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10 Great Small Performances 

Thursday, Jan 5 2006
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Screen time is precious when you’re an actor, and in 2005 these performers knew how to make a moment or two into something beautifully more. Scene stealing isn’t what I’m talking about: That connotes something desperate. We’re talking scene making here.

1. Leslie Mann(The 40-Year-Old Virgin). You could read something psychologically sinister into writer/director Judd Apatow giving his wife the part of a crazy-vomiting drunk chick whose collision-course driving nearly kills the hero. I prefer to see the gesture as romantic: a hilarious one-two punch of a role that a husband knew his beloved could knock out of the park. And she does.

2. The Rock(Be Cool). He wore skintight, soft-blue pants, smiled into a mirror and slapped his ass for us. He re-created a swishes-and-snaps cheerleader exchange from Bring It On for us. He was joyfully gay for us, and in this season spotlighting taciturn cowboys hiding their love, it’s good to remember how embracingly, openly fun this hulking Samoan ex-wrestler’s slice of comic real estate was in an otherwise lame sequel.

3. William Hurt (A History of Violence). It’s been months since David Cronenberg’s masterful suspense flick was released, but I don’t plan on ruining any surprises here. Let’s just say this eccentric Oscar-winner — loved and hated for his stammering patriarchal vibe — looks like he’s having the time of his life playing a Philly mobster. For certain actors like Hurt, loosening up a little can be a roller coaster for an audience.

4. Levon Helm(The Three Burials of Melquiades Estrada). There are many who make brief appearances in this rich and strange U.S.-to-Mexico odyssey from director/star Tommy Lee Jones. But it’s the veteran rock musician Helm, as a blind, friendly loner with a plainspoken request, who touches most deeply on the film’s themes of borders both physical and mental, and what it takes to cross them.

5. Eugene Clark(George A. Romero’s Land of the Dead). Playing the main zombie Big Daddy in this unjustly neglected masterpiece, Clark elicits a kind of warped sympathy as he leads an undead revolution. His scary cognitive breakthroughs are like something from the days of silent horror. All that’s left is for the veteran goremeister to craft an entire saga from the zombie’s point of view: Clark’s Karloff-ian turn hints at that scenario’s ripe possibilities.

6. Natasha Slayton and Najarra Townsend ?(Me and You and Everyone We Know). In a movie threaded with the gentle nudging of risky emotional leaps, these two teenage actresses took their sexually charged storyline and turned it into a mini-portrait of the whole of adolescence, becoming twin pillars of frankness, innocence, snarky humor, vulnerability and girl-power defiance.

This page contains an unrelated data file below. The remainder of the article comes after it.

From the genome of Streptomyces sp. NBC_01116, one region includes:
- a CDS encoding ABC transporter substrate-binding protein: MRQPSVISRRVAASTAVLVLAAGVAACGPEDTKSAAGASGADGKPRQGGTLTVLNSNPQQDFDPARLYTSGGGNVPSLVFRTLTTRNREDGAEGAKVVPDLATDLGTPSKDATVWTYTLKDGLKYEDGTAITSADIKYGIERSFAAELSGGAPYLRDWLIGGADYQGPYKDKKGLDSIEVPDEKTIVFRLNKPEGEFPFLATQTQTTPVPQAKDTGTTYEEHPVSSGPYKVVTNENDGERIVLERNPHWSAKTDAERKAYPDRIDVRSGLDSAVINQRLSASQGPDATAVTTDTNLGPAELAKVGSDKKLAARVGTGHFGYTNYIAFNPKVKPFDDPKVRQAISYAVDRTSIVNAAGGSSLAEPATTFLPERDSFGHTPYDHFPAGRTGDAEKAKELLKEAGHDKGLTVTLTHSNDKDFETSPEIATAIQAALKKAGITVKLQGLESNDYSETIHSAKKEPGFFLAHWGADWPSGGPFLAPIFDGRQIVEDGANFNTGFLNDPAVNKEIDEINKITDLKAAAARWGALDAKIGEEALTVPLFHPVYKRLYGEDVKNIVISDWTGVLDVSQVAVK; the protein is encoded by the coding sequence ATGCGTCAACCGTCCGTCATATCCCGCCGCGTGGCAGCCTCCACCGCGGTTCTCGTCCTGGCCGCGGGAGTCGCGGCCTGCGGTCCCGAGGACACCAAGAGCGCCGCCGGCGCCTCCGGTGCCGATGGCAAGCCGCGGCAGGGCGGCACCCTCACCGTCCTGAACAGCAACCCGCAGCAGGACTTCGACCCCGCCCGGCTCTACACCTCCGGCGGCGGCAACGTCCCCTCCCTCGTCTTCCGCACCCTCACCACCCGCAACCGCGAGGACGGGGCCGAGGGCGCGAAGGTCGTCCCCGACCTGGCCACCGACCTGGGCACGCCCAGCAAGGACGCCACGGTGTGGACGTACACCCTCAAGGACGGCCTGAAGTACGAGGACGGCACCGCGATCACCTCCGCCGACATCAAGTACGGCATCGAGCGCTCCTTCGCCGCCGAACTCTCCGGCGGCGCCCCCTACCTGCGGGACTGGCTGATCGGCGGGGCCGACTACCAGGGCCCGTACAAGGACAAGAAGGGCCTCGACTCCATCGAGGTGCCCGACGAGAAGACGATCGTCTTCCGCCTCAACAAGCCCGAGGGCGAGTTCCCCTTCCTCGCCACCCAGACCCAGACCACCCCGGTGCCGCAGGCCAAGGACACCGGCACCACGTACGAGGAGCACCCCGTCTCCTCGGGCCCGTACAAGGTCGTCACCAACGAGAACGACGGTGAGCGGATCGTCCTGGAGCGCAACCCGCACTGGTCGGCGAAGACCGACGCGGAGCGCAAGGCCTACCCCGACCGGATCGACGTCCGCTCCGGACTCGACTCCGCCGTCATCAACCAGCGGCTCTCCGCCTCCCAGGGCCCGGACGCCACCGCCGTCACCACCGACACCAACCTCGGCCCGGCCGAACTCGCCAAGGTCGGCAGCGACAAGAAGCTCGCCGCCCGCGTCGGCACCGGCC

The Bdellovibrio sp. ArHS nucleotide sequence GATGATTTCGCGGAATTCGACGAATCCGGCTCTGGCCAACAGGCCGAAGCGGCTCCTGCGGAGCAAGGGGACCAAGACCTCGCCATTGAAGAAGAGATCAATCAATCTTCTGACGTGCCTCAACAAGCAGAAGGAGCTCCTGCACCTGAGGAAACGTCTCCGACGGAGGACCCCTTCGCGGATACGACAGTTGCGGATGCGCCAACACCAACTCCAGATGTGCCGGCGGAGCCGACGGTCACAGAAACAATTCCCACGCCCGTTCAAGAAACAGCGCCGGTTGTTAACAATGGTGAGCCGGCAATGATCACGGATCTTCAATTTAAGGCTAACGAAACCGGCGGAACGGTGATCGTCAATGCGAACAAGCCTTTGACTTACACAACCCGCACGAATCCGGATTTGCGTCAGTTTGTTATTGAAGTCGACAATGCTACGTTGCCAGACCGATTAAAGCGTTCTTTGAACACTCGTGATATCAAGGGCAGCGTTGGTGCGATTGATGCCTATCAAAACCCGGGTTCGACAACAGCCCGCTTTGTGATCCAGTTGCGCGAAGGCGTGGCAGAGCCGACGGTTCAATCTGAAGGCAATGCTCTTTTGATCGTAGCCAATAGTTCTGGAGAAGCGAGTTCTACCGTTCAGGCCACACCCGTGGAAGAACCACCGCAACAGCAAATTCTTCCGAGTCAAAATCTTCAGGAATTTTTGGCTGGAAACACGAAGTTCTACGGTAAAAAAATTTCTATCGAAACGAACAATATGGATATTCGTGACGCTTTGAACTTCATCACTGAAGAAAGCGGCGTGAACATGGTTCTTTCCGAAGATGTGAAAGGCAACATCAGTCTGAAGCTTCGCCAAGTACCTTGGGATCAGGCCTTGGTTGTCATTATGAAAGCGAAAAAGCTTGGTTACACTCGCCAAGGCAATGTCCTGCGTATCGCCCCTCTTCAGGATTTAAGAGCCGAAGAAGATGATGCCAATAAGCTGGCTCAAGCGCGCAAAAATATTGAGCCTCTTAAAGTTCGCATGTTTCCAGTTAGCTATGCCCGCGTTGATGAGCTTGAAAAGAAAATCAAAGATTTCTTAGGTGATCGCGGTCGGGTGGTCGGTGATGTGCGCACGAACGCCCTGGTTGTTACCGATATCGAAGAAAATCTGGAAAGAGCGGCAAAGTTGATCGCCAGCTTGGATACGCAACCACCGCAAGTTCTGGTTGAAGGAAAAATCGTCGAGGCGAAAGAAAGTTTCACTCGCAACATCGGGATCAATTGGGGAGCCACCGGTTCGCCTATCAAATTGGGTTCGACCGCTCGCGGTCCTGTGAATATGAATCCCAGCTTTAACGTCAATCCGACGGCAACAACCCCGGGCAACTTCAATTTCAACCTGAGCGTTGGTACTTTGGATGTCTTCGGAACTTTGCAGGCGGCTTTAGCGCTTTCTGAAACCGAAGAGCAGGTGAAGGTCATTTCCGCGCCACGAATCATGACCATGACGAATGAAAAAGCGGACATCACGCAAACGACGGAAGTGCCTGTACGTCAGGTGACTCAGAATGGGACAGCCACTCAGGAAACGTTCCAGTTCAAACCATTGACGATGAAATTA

7. Ryan McDonald(The Ballad of Jack and Rose). He made the awkward turning down of the confused virginal come-ons from his new “sister” into one of 2005’s most memorable and hilarious scenes, carrying in his lumpish frame and dryly witty remarks a wealth of outsider charm. Flesh-and-blood teenagers are hard to come by in movies, and in a film with more than a few such characters, this sweet-faced Canadian actor handily stood out.

8. Maurice Bénichou(Caché). While the story of this remarkable thriller follows a Frenchman’s guilt by way of a mysterious stalker plot — raising more questions than it answers — it makes sure to stop for a moment of undeniable, harrowing truth: Bénichou’s downtrodden, middle-aged Algerian father sobbing alone in his dingy kitchen, his existence again upended by accusations and betrayals, but the fight no longer in him.

9. Ralph Fiennes(Harry Potter and the Goblet of Fire). The special, grisly kick from this prestige-film stalwart’s debut as Voldemort is that it’s four films in, we’ve read the books, and yet his entrance is a bona fide blood-chiller: It’s as if we weren’t quite prepared for his vile, wraithlike presence or his horrific vitality. As a franchise-pivoting performance, it kills.

10. Sarah Silverman(The Aristocrats). Scores of comics, countless recited litanies of unspeakable acts, but only one true performance: this controversial raven-haired comedienne’s merging of a classic dirty joke with a casting-couch victim’s confessional. Joe Franklin may not be too pleased with Silverman’s poetic license, but for one crazy moment she certainly cured this one-note doc of its talking-headliner’s disease, and made you wonder if a legendarily taboo-busting joke had finally met its match.

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